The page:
Texas — I remember watching my dad stand in line for hours at the North Houston Barbara Bush Public Library to cast his vote for Barack Obama. It was dark and cold, and the lines seemed to go on forever, but we weren’t leaving until my dad made it to the voting booth. As we later watched the election results, my dad was proud, knowing his vote helped elect the country’s first black president. After witnessing that moment, I didn’t need anyone to convince me why I should vote.
And yet here I am, fighting for that basic right. Voting has never come easy for us students at Prairie View A&M University, a historically black college, about an hour northwest of Houston. For decades, students have felt harassed and intimidated while trying to vote in local elections. In the late 70’s, Waller County required Prairie View students to complete a random questionnaire in order to vote, until that practice was ruled unconstitutional by the U.S. Supreme Court. Then in 1992, students were charged with voter fraud. Voter suppression has since continued.
And this election is no different. Since we don’t have individual mailboxes at Prairie View, when registering to vote, students were told by Waller County to use the same address that the school uses as its primary address—either 100 or 700 University Drive.
But here’s the issue. Using the 700 University Drive address put students in another precinct—off campus. And it wasn’t until the last day of voter registration that this news started popping up on social media, sparking fears about students being turned away at our campus polling place and rumors that our voter registrations had been rejected. Election officials said students who used the 700 University address would need to complete a change-of-address form. To make matters worse, we’re not given as many early voting days on campus as many of the other precincts in Waller County.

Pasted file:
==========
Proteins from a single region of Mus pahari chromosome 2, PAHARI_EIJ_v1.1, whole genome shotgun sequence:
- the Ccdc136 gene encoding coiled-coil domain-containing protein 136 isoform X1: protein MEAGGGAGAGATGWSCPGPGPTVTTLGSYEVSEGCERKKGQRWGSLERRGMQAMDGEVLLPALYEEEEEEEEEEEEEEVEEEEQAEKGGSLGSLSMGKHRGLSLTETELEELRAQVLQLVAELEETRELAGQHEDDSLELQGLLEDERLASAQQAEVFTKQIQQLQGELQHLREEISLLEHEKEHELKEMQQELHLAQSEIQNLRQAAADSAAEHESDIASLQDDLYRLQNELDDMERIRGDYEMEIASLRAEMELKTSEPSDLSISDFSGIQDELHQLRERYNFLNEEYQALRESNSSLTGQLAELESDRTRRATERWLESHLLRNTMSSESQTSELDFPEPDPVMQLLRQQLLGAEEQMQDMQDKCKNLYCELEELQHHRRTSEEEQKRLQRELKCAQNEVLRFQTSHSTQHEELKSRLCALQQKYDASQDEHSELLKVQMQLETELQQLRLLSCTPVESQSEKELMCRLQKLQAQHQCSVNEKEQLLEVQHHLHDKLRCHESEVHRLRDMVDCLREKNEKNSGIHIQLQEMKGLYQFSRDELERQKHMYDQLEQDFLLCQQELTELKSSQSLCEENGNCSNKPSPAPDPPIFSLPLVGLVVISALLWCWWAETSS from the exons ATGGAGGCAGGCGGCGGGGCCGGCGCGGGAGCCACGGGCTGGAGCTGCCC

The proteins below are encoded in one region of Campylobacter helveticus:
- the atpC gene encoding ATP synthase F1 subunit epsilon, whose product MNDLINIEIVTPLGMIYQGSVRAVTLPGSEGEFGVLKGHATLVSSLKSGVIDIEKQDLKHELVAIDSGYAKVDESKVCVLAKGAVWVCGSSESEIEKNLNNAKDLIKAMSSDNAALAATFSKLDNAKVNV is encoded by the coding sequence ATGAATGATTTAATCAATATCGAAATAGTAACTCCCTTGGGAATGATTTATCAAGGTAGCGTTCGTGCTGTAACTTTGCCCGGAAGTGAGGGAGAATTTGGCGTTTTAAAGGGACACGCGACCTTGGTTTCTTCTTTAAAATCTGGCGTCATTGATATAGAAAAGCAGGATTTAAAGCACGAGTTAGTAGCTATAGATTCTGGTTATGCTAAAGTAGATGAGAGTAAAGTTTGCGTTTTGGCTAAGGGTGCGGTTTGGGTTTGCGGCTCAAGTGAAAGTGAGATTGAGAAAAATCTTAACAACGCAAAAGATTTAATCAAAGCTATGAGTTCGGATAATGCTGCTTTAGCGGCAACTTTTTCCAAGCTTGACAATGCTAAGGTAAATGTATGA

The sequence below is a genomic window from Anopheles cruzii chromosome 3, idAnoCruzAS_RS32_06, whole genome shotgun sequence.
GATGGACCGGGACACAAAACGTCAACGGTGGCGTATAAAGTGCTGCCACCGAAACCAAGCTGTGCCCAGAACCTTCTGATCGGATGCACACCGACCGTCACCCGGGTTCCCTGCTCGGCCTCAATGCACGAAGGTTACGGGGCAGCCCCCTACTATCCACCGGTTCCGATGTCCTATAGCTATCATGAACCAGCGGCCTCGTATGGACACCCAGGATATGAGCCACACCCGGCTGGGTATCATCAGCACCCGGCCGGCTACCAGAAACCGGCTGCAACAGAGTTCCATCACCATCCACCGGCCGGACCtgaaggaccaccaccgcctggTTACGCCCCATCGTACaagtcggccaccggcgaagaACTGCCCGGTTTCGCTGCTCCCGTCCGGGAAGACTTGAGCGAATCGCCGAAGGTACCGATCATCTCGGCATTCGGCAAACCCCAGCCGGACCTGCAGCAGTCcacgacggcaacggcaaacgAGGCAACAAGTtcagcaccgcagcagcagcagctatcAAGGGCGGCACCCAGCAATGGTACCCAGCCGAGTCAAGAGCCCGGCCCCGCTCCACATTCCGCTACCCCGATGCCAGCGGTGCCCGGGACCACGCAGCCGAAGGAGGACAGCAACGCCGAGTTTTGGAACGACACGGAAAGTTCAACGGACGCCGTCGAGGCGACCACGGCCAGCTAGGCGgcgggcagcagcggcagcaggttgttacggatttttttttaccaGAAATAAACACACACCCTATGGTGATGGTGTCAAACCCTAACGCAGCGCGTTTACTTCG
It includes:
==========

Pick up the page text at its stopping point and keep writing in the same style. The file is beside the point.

But now five of my classmates, represented by the NAACP Legal Defense and Educational Fund, have filed a lawsuit against Waller County election officials for refusing to provide an early voting location on campus or in the city of Prairie View during the first week of early voting. To me, this constitutes an intentional tactic to suppress the vote on our HBCU campus.
If all of this sounds overwhelming, that’s because it is. When I was a freshman, I wasn’t able to cast my ballot at the campus precinct, even after standing in line at the student center for over an hour. I was stunned and really thought I was being lied to when the poll worker said I would need to make a two-mile trek to vote at the Prairie View City Hall instead of on-campus. That just wasn’t an option for me. I, like many other students, didn't have a car and lived in a town with no public transportation.
I felt defeated then, but this year I decided that I was going to be proactive. I helped register hundreds of students on my campus. With the support of school administrators, Prairie View residents and local Democrats, we students rallied, and our issue drew national media attention. Waller County assured us that every registered student will be allowed to vote in this year’s midterm election. They say additional poll workers will be on hand to help students change their voter registration address.
For me, this is a relief, but especially given this county’s troubling history with voting rights for Prairie View students, we shouldn’t have to fight in the first place.
These constant issues with voting feel like new attacks in an old battle. With more than 8,000 students enrolled at Prairie View, we have the power to influence local elections. However, we continue to be suppressed or rebuffed at every turn. I blame it on many factors, including ageism, racism, Republicans' subversive measures to suppress the black vote and incompetent leadership from the Waller County Democrats.
The frustration of dealing with these obstacles makes many of my classmates throw up their hands and say “my vote doesn't count anyway.” And sometimes I don’t blame them, because this fight is exhausting. But I worked hard this year to get students registered and I want to make sure they vote. I’m now focusing my energy to push my classmates to show up to the polls in record numbers.
As my dad taught me on that cold election night in 2008, I know I just can’t give up.